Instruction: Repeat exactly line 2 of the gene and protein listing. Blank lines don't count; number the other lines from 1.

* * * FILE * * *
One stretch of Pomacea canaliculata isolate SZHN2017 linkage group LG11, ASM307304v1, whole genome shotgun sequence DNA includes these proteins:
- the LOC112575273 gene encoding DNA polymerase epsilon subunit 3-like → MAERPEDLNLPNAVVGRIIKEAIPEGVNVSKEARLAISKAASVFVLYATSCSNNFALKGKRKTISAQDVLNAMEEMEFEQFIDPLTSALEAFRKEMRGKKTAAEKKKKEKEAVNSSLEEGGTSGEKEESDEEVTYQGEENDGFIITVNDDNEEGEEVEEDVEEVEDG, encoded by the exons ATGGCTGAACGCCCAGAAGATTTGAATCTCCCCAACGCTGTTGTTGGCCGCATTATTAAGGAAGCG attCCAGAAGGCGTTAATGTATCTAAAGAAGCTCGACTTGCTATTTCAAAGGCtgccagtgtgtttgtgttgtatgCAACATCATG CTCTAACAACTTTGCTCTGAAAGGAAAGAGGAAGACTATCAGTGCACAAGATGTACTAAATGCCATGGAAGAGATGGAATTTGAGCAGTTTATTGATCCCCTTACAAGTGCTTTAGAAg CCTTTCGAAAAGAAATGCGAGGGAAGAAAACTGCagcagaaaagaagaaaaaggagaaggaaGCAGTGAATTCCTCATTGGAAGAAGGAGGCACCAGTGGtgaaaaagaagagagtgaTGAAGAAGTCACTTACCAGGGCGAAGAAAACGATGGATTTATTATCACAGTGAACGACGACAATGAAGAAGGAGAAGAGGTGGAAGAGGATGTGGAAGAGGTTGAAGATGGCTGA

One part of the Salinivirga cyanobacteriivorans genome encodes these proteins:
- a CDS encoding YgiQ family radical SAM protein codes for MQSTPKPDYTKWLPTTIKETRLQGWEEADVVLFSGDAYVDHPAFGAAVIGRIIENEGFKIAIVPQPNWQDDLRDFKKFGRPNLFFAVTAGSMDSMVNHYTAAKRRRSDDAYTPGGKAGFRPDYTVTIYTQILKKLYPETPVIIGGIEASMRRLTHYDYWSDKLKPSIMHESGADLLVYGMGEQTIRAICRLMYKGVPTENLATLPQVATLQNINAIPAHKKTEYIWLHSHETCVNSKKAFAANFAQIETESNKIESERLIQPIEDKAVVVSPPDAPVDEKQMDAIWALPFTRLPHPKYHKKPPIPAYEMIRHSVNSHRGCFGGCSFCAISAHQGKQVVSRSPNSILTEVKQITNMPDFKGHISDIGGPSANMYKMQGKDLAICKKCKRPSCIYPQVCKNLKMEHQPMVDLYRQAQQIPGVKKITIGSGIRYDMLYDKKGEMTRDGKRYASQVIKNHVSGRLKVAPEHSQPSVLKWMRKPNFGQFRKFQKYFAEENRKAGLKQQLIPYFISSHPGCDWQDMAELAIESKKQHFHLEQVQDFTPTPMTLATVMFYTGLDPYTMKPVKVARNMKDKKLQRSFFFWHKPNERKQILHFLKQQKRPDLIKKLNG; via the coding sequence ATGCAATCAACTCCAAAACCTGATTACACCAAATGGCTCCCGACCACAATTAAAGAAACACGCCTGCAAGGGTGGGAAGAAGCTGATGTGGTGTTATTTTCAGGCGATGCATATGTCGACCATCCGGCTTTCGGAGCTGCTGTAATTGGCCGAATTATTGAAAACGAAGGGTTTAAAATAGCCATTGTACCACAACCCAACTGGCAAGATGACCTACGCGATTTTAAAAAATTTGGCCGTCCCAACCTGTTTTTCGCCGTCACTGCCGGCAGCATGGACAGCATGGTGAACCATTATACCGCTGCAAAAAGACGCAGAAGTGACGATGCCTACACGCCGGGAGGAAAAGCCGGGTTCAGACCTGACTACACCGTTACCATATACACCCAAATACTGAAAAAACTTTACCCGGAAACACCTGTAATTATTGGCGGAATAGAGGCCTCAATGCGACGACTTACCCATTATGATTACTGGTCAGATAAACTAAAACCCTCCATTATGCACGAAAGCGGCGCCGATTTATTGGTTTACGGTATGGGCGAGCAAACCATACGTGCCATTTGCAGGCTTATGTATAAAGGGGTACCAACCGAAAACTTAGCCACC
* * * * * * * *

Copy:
- the LOC112575273 gene encoding DNA polymerase epsilon subunit 3-like → MAERPEDLNLPNAVVGRIIKEAIPEGVNVSKEARLAISKAASVFVLYATSCSNNFALKGKRKTISAQDVLNAMEEMEFEQFIDPLTSALEAFRKEMRGKKTAAEKKKKEKEAVNSSLEEGGTSGEKEESDEEVTYQGEENDGFIITVNDDNEEGEEVEEDVEEVEDG, encoded by the exons ATGGCTGAACGCCCAGAAGATTTGAATCTCCCCAACGCTGTTGTTGGCCGCATTATTAAGGAAGCG attCCAGAAGGCGTTAATGTATCTAAAGAAGCTCGACTTGCTATTTCAAAGGCtgccagtgtgtttgtgttgtatgCAACATCATG CTCTAACAACTTTGCTCTGAAAGGAAAGAGGAAGACTATCAGTGCACAAGATGTACTAAATGCCATGGAAGAGATGGAATTTGAGCAGTTTATTGATCCCCTTACAAGTGCTTTAGAAg CCTTTCGAAAAGAAATGCGAGGGAAGAAAACTGCagcagaaaagaagaaaaaggagaaggaaGCAGTGAATTCCTCATTGGAAGAAGGAGGCACCAGTGGtgaaaaagaagagagtgaTGAAGAAGTCACTTACCAGGGCGAAGAAAACGATGGATTTATTATCACAGTGAACGACGACAATGAAGAAGGAGAAGAGGTGGAAGAGGATGTGGAAGAGGTTGAAGATGGCTGA